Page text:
How Common Are Roaches in Apartments – Things To Know!

If you live in an apartment, the idea of seeing roaches skittering around likely makes your skin crawl. These troublesome pests are equal parts revolting and irritating.

Not to mention they can pose a health hazard.

This creepy crawlies infest apartments at an alarmingly high rate. In some U.S. regions, up to 30% of complexes have a roach problem.

Thankfully, there are plenty of ways to get rid of these critters and prevent them from returning.

This article will dive into the following points:

  • Cockroaches infest an alarming percentage of apartments.
  • Apartments make perfect homes for roaches for several reasons.
  • Cockroaches prefer hiding in dark, damp places.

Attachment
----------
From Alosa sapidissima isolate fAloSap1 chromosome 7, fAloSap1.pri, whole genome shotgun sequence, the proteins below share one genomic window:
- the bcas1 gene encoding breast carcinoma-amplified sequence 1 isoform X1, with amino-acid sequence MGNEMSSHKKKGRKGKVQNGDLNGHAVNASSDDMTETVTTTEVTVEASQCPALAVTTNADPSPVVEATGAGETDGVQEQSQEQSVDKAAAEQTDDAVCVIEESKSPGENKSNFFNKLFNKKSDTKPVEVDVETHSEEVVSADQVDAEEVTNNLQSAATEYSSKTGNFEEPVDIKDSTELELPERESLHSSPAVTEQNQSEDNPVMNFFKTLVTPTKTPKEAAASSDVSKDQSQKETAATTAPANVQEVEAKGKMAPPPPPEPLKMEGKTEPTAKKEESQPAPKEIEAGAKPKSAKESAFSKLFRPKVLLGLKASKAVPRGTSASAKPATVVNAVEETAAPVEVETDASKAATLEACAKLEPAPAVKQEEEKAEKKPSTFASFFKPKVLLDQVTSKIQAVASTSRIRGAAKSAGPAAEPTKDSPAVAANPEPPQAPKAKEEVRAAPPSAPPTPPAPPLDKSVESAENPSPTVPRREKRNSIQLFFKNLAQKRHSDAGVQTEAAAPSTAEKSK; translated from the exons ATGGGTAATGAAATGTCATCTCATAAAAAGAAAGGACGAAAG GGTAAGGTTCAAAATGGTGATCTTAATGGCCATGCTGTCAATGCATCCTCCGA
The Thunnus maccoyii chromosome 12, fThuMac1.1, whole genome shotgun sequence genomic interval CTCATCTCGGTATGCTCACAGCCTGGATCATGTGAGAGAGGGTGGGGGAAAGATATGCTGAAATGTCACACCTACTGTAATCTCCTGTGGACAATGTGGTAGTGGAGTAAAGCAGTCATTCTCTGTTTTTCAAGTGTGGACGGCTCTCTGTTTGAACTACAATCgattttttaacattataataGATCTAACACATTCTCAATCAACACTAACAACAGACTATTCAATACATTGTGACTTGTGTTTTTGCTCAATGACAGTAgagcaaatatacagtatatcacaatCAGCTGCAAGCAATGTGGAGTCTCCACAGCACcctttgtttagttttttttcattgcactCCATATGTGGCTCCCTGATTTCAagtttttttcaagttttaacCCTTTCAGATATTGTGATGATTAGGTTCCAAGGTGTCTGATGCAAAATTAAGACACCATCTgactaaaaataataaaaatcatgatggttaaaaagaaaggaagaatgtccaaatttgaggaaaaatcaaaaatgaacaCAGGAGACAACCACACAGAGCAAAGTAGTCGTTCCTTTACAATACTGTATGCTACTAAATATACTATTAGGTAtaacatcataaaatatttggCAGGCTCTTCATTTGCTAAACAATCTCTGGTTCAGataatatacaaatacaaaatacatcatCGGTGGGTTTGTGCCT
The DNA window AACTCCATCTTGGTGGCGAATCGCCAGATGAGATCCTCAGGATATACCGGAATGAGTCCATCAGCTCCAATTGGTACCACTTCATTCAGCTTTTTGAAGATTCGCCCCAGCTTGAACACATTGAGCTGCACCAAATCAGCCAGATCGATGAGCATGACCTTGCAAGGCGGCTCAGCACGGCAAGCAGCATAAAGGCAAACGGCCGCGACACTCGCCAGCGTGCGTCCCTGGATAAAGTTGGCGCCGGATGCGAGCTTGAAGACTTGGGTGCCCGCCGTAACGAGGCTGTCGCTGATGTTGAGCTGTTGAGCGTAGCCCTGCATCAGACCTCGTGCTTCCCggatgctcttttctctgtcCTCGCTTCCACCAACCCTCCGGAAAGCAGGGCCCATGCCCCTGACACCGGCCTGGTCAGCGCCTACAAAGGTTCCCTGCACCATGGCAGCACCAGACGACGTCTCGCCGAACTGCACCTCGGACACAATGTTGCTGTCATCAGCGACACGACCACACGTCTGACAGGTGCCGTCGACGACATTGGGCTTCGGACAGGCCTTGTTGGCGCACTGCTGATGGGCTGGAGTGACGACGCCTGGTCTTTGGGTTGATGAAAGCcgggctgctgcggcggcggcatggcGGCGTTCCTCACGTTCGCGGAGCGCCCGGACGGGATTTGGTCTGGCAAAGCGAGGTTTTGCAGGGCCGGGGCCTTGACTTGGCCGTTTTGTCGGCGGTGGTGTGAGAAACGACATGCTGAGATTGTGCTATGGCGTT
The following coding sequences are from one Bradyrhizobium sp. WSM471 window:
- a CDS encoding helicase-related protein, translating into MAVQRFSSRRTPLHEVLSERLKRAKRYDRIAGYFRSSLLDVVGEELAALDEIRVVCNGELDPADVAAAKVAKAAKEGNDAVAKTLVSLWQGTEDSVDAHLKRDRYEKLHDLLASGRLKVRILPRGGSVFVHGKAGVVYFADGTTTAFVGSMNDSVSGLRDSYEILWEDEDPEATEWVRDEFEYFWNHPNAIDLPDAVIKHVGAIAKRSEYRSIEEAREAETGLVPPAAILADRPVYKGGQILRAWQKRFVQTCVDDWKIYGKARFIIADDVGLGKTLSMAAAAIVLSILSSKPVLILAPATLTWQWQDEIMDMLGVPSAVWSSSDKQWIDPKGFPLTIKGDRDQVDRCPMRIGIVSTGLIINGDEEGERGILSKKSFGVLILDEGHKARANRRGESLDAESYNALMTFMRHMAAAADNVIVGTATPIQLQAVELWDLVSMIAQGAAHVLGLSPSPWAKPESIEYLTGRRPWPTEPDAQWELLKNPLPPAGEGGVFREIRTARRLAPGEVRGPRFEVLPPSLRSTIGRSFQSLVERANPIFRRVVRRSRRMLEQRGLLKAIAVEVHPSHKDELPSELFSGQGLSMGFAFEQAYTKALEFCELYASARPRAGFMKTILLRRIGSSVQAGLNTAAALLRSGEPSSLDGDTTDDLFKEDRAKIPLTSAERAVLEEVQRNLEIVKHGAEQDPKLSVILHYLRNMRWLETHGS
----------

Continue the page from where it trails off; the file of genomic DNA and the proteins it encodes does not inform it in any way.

• Roaches are unhygienic and pose a health hazard.
  • Baits and other pesticides are effective at exterminating roaches.
  • Keeping your home clean helps prevent infestations.

How Common Are Roaches in Apartments?

Roaches are one of the most common pests found in apartments worldwide.

Estimates vary, but anywhere from 10% to 30% of U.S. apartment complexes have cockroach infestations. And your chances of a roach problem go up in urban centers like cities.

They also thrive in warm, humid regions. So if you live in the South or a city with heavy rainfall, that can further increase the risk of infestation.

One study evaluating New Jersey complexes found that 30% had roaches. Even more striking is that many of those tenants didn’t notice the pests. Which is part of the reason why these bugs spread so rapidly.

Additionally, a 2019 U.S. census survey found that 14 million housing units in America had roaches.